And Kindall kept getting results. The 1985 team made it to the College World Series and the 1986 title team won the CWS title. Georgia got out of her sickbed to fly to Omaha, Nebraska, to cheer on the Cats in the championship game.
The Wildcats qualified for the NCAA regionals in 1987 despite losing all but two starters from the 1986 championship team.
“After we lost so many players and had lost so many games early in the season, for him to turn that team around and get us to the playoffs, with all that was going on in his life … that, to me, was just an outstanding coaching job,” Stitt said.
Kindall credits assistant head coach Jim Wing and Stitt for UA’s success during his tough time.
“They filled in so well,” Kindall said. “They were taking extra office hours, getting the team ready for practice without me, taking care of the travel squad … I’ll be forever grateful for their unselfishness.”
The 1988 season was the time for Kindall to pay that unselfishness back. He resumed his normal office hours and then some. He tried to overcome his loneliness by working long hours. Often it was fruitless.
“But I don’t think he ever got morose; he never had any bitterness about what happened,” said Don Nixon, Kindall’s banker and close friend. “He got tremendous support from his family and his faith, and that helped him.”
The special family days were the hardest for him to handle.
“Georgia was with me for 31 years of my life, and the first anniversary, the first birthdays, the first special family occurrences that involved the children and that we had shared for so long … those were the hardest times,” Kindall said.
One thing Kindall missed was a routine he and Georgia would go through after a particularly tough day, said his son, Bruce.
“My mom would make him waffles and smother them in strawberries,” Bruce Kindall said. “The tougher the day, the more strawberries she would pile on. It was her way of saying ‘Hey, everything is going to be OK.’ That always helped my dad.”
Kindall’s four children took turns trying to keep the coach company. It was difficult because Bruce is the only one who lives in town. His sisters, Betsy and Martha, and brother Doug all live in California.
“There was a terrible void left in his life when my mom died,” Bruce said. “He scheduled more things, he kept busy, he functioned, but we could all see how lonely he was.”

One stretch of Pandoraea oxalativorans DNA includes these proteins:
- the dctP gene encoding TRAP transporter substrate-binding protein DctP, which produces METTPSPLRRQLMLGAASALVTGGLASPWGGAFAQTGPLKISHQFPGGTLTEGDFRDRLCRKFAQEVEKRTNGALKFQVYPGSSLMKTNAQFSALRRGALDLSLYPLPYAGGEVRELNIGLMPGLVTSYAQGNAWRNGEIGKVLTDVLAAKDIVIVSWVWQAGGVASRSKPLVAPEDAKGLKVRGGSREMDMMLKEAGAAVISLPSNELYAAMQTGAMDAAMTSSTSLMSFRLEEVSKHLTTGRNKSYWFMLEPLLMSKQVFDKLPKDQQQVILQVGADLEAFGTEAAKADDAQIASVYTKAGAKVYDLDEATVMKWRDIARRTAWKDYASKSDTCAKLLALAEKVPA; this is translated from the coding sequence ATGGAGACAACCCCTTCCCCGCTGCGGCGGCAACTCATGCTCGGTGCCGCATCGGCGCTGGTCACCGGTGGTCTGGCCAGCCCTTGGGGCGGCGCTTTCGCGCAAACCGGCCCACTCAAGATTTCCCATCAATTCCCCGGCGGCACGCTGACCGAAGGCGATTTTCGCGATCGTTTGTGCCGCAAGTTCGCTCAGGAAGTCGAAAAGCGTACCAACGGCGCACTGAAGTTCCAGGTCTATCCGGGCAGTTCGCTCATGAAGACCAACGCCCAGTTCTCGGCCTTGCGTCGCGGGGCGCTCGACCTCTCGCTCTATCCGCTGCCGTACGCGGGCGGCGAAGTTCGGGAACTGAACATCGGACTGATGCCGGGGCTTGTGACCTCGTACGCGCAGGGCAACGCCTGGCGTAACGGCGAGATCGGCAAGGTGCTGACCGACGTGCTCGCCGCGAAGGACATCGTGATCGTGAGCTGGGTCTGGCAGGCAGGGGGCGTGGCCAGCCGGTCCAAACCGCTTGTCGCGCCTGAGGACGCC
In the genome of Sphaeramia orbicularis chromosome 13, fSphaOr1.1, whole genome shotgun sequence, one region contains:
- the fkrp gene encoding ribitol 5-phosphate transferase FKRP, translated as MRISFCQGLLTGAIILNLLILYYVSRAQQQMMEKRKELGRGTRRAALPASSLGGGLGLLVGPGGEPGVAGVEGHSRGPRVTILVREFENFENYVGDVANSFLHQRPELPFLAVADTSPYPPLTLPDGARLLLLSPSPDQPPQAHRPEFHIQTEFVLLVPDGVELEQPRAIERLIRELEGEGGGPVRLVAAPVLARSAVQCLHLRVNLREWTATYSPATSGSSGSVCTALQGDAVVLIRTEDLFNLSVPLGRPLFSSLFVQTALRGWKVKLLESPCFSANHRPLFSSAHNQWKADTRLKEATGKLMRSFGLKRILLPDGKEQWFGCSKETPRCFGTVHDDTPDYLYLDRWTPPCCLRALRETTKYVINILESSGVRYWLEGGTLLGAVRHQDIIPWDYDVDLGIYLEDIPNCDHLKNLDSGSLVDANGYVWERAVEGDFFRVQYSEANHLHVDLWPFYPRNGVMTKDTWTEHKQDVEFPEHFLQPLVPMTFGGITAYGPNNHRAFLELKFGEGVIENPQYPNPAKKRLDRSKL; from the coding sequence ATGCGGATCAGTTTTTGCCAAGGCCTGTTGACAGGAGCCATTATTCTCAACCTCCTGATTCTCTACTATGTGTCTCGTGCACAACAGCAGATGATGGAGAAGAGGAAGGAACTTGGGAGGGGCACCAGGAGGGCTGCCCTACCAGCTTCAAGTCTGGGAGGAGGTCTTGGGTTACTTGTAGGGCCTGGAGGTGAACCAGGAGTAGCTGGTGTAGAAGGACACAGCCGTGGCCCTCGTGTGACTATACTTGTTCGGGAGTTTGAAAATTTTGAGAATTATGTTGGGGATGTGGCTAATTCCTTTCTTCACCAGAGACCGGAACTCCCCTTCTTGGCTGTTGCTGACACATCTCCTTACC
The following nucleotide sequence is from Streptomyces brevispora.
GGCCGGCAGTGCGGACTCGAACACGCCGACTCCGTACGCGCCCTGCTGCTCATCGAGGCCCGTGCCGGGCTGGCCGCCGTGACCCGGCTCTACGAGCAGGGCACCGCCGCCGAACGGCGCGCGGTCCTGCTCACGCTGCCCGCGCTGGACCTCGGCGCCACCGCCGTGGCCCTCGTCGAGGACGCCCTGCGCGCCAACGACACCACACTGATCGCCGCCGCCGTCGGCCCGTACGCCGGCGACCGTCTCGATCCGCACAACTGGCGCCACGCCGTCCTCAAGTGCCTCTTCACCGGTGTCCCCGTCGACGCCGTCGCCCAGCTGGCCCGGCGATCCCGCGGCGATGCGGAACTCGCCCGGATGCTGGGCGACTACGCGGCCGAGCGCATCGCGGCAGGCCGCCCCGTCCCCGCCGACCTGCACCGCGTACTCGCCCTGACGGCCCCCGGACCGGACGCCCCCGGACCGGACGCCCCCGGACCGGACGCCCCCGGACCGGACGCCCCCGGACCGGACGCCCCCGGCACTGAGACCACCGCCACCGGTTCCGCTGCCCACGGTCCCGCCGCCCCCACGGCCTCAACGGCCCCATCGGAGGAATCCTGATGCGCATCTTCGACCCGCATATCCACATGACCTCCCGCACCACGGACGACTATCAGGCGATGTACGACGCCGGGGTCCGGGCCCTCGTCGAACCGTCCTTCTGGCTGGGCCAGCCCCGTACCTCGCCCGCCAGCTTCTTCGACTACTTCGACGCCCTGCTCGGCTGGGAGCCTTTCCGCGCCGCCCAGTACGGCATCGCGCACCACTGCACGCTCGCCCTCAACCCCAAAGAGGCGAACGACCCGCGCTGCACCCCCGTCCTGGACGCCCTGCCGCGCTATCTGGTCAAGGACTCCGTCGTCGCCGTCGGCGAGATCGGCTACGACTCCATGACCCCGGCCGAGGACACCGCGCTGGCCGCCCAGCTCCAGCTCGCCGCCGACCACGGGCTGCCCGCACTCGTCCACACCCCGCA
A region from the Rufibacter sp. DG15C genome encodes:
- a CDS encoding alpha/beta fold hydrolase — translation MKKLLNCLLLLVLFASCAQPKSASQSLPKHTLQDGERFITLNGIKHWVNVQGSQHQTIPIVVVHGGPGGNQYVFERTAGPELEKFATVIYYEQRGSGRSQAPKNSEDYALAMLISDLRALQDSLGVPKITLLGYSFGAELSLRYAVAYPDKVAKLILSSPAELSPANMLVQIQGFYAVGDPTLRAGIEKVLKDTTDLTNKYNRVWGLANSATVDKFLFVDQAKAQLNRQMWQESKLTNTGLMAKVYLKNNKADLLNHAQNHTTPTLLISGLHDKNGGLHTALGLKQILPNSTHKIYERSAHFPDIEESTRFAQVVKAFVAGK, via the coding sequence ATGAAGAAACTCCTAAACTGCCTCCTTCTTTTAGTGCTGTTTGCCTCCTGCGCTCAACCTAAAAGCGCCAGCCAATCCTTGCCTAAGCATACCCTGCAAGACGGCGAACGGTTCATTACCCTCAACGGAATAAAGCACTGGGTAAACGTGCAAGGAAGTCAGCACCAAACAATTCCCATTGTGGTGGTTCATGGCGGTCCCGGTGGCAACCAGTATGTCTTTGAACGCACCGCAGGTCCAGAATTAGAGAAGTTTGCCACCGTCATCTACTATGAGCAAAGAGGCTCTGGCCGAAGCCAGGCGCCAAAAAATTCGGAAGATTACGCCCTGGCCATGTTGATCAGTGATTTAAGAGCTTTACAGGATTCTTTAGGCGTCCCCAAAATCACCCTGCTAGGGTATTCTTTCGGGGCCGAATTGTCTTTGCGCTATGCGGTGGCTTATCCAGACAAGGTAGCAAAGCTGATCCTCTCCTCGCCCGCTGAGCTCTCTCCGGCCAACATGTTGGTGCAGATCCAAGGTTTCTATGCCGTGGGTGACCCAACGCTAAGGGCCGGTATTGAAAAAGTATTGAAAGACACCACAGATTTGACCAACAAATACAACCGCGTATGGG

Georgia anticipated that Jerry might resist dating after her death, Jerry said.
“She knew she was dying and she really encouraged me in a tremendous act of love—her final tribute of love and concern for me—to recommend that I try to find someone because she knew how hard things would be for me being alone,” he said.
Kindall was introduced to Diane through mutual friends. She had been a widow for more than a year.
“The friends said if I ever happened to be in Colorado, that there was a very lovely and godly woman in Colorado Springs whom I might want to look up, so I did,” Kindall said.
Kindall’s courtship was a hit with his family.
“Dad was really fun to watch,” Bruce Kindall said. “He was like a high school kid going through his first love. The excitement, the newness to him … it was fun to see him go through that. He had seen me go through it before I got married, and it isn’t often when a son can see his father go through the same thing.
“The best part, though, was when he started asking me for advice about dating. Talk about your role reversals.”
Diane, meanwhile, was going through the same thing with her daughter, Lisa, who is 18.
“It’s very a strange thing for teenager to have her mother dating at the same time,” Diane said. “She thought it was amusing. She kept saying things to me about how the way statistics go, that she should be dating and I shouldn’t, but I thought she handled the situation very well.”
The first date was for dinner, and not surprisingly, a minor league baseball game in Colorado Springs, even though Diane said her interest in sports was minimal.
“I never paid much attention to baseball before, but the game was very interesting because Jerry made it interesting,” she said. “He knows the game and he knew so much background information on all the players. He was very patient in explaining what was going on because I’m sure I asked a lot of stupid questions. We had a wonderful time, and things just kept getting better and better after that.”
Bruce Kindall said he hopes there is nothing but good times ahead for his father.
“My mom and dad had a great marriage, but because fate stepped in, he’s had to go on without her,” he said. “It’s a new segment in his life, one our family can only hope will bring him happiness and peace of mind.”